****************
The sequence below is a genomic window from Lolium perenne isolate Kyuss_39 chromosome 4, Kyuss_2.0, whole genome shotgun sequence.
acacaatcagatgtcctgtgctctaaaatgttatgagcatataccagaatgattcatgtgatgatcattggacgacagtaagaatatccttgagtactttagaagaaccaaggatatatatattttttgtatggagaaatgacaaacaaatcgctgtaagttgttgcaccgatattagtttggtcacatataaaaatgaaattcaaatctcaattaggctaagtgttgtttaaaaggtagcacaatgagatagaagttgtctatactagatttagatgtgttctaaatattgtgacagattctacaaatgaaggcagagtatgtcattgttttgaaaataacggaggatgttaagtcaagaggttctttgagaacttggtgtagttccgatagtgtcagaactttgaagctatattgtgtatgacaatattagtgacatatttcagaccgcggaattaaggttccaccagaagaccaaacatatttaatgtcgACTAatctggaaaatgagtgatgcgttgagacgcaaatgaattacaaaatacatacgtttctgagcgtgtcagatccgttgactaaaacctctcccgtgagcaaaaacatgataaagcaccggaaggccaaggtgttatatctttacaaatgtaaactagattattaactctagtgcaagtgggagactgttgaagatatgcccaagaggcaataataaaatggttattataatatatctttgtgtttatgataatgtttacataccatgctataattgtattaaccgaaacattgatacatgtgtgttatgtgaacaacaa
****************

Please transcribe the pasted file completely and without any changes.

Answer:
The sequence below is a genomic window from Lolium perenne isolate Kyuss_39 chromosome 4, Kyuss_2.0, whole genome shotgun sequence.
acacaatcagatgtcctgtgctctaaaatgttatgagcatataccagaatgattcatgtgatgatcattggacgacagtaagaatatccttgagtactttagaagaaccaaggatatatatattttttgtatggagaaatgacaaacaaatcgctgtaagttgttgcaccgatattagtttggtcacatataaaaatgaaattcaaatctcaattaggctaagtgttgtttaaaaggtagcacaatgagatagaagttgtctatactagatttagatgtgttctaaatattgtgacagattctacaaatgaaggcagagtatgtcattgttttgaaaataacggaggatgttaagtcaagaggttctttgagaacttggtgtagttccgatagtgtcagaactttgaagctatattgtgtatgacaatattagtgacatatttcagaccgcggaattaaggttccaccagaagaccaaacatatttaatgtcgACTAatctggaaaatgagtgatgcgttgagacgcaaatgaattacaaaatacatacgtttctgagcgtgtcagatccgttgactaaaacctctcccgtgagcaaaaacatgataaagcaccggaaggccaaggtgttatatctttacaaatgtaaactagattattaactctagtgcaagtgggagactgttgaagatatgcccaagaggcaataataaaatggttattataatatatctttgtgtttatgataatgtttacataccatgctataattgtattaaccgaaacattgatacatgtgtgttatgtgaacaacaa